Hainanese Chicken Rice from Scratch

It is not exactly my favourite dish, but it is one that brings back a lot of memories. I remember when I was 6, I would get this almost daily for $0.50 a plate. Just rice, chicken, and heckova’ lot of sweet black sauce. Even now, when I don’t know what to eat for dinner, chicken rice is often a safe bet. You can’t really go wrong with it. Even if it’s bad, it’s not too bad. Definitely the sentiments more than anything else.

Since I moved to London, this dish has become a luxury I can hardly afford. Occasional trips to Old Town 97 and Cafe TPT in Chinatown cost me back about £8-10, an exorbitant amount compared to the usual $4 (about £2.20) on a plate back home. Maybe I can go down the street to Wong Kei and spend £5 instead but who actually comes out of Wong Kei feeling happy? Their service is horrendous. Another alternative which I have survived on by when living in student accommodations and cooking illegally is using packaged paste from brands like Asian Home Gourmet. Just throw rice, the paste, water, and some chicken pieces into a rice cooker et voila. But I needed more.

So I searched high and low on the World Wide Web for how to make one from scratch. It turns out to be quite simple, really. Here is my final iteration. Take the measurements with a pinch of salt, I never measure mine that accurately but I’ll try.

It’s a peasant dish. Are you sure you want to take up the challenge?

This recipe serves 4 hungry male adolescents or 6 normal adults.

Ingredients:
Whole chicken (1) (1.5-1.7kg)
Spring onions (6 sticks) (separate the top and bottom)
Ginger (10-15 of 0.5cm slices)
Ginger, finely diced (5 tbsp)
Ginger, grated (2 tbsp)
Bird’ eye chillies (4)
Garlic (6 cloves)
Sesame oil (5 tbsp)
Kecap manis
Vegetable oil (3 tbsp)
Salt (Lots)
Jasmine Rice (4 cups) (I use the Golden Eagle brand)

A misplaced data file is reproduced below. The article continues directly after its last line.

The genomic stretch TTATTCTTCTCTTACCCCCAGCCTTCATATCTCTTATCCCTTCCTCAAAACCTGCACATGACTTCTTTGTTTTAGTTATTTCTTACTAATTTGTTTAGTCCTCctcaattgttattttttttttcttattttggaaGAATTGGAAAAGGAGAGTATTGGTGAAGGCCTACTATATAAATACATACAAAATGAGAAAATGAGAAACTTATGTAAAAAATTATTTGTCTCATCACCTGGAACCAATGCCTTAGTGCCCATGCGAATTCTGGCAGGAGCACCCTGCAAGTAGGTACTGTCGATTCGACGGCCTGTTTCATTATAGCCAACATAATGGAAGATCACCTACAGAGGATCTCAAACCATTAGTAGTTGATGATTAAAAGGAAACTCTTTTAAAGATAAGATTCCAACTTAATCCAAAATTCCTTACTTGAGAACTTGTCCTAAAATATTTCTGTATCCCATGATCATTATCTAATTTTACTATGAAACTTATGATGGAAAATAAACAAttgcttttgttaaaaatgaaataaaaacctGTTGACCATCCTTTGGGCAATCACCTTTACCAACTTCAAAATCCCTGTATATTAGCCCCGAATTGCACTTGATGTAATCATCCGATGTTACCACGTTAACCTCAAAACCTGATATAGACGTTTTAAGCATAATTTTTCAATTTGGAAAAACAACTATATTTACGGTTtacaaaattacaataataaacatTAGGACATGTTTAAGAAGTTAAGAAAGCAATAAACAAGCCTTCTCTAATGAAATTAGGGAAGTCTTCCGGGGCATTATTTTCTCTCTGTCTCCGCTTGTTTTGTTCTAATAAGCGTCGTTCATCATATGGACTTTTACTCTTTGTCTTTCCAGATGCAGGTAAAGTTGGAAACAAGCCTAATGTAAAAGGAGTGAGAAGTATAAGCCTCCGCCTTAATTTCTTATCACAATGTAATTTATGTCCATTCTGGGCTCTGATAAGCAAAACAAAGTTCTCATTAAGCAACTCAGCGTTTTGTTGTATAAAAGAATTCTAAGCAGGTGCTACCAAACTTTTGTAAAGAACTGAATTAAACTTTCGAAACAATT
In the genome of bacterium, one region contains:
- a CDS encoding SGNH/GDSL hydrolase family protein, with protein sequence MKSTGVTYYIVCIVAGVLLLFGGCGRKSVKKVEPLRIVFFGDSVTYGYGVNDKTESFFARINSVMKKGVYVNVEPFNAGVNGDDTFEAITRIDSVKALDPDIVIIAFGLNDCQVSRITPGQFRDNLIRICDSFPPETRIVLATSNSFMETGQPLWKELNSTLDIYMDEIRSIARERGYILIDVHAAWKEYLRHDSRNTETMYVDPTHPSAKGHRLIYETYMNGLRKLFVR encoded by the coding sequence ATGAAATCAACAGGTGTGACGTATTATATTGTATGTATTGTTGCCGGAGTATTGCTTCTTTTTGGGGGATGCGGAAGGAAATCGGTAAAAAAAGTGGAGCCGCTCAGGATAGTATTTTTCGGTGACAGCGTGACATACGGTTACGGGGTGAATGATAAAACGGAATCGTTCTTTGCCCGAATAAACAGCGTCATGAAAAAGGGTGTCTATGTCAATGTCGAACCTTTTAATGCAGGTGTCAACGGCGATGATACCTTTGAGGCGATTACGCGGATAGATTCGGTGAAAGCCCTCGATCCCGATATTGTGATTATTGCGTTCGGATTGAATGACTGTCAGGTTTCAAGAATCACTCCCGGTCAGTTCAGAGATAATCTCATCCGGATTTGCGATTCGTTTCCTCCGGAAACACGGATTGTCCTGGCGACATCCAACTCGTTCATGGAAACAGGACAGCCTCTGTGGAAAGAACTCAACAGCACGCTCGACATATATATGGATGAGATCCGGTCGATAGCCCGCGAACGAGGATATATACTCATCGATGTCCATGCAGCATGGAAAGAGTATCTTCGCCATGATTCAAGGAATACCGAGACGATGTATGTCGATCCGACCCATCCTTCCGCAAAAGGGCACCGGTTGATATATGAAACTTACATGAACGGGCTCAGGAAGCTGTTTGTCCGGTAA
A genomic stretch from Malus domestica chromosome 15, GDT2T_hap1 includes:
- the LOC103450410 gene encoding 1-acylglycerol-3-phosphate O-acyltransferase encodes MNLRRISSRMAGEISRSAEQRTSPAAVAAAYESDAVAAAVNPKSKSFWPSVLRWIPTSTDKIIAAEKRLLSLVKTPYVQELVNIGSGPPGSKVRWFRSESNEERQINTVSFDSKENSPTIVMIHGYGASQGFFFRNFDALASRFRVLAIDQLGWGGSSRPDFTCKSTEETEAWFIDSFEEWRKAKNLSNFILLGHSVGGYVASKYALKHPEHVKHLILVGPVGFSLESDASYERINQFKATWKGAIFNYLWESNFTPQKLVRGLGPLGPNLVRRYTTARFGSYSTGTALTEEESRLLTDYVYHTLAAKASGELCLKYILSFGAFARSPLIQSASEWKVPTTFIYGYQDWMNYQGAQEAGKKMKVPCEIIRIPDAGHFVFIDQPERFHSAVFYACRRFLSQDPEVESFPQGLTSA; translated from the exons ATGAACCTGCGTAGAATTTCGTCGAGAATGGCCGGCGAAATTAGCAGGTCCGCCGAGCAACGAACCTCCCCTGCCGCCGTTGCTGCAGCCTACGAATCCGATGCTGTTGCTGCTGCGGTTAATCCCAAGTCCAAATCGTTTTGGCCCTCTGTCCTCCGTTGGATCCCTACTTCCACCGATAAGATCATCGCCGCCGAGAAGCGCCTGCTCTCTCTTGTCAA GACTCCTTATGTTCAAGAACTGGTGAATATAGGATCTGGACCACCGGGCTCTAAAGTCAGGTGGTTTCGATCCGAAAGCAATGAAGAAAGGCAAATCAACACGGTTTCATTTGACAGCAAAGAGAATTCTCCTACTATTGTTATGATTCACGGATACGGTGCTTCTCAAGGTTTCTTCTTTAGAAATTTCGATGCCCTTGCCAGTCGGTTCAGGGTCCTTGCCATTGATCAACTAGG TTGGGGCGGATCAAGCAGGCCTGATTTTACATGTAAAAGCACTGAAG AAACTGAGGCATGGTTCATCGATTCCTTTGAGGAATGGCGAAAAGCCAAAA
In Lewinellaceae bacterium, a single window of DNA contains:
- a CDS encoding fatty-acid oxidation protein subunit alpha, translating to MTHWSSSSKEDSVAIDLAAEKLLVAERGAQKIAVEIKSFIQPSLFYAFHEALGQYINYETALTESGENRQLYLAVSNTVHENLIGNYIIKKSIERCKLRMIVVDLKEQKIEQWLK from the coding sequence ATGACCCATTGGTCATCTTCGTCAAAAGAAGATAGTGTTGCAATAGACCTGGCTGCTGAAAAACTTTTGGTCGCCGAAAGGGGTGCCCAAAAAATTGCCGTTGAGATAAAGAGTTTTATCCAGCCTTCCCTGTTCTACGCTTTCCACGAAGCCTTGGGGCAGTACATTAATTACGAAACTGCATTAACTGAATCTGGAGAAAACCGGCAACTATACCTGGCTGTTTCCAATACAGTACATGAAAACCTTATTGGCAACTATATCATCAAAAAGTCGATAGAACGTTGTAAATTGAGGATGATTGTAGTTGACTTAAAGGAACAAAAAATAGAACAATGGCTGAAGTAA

Cucumber, sliced (5-30 slices depending on who’s eating)

Steps:
Trim off any excess fat at the opening of the cavity. Heat these pieces of fat with 1tbsp of vegetable oil on very low heat to render the fats. Meanwhile, exfoliate the chicken well with salt. Massage that baby in all the crevasses. Get your hands straight in. Wash the salt off when done. In a large pot, throw in the sliced ginger and 4 sticks of the top part of the spring onion with the chicken and enough water to cover the chicken. Poach for 45-60 minutes. The liquid shouldn’t be boiling but you should see water vapour rapidly coming off.

Mince all the bottom halves of the spring onions. In a mortar and pestle, grind the finely minced ginger with the minced spring onions to a rough paste. Heat up the remaining vegetable oil just to smoking point and pour over the ginger and spring onion mix. Set aside.
In the mortar and pestle again, pound the chillies, grated ginger, and garlic into a very fine paste. Season with salt and sugar. Dilute with some of the liquid that the chicken is boiling in. Set aside.
Kecap manis. No explanation needed here. I use Bango. Set aside.

Once the poaching time has been reached, remove and cool the chicken in an ice bath for 15-20 minutes. Or if you’re like me and never has ice, use cold tap water and replace every few minutes.
Wash the rice very until the water is clear. Remove all the washing water, add the oil from the rendered chicken fat, 5 cups of the chicken poaching liquid and cook it in a rice cooker or pot. You may want to add a splash of sesame oil too here. Throwing in some lemongrass or garlic in at this point can be fun too.
When the chicken is cooled, coat with sesame oil and let rest.
Continue heating the poaching liquid. This will be served as soup.

When the rice is done, add a teeny bit more sesame oil, and add salt to taste. Mix well.
Cut up the chicken only when the rice is done. Serve the rice and chicken on a plate, with the soup and condiments in separate bowls. Chop the remaining spring onions and put it in the soup.

Now go ahead and impress your friends.

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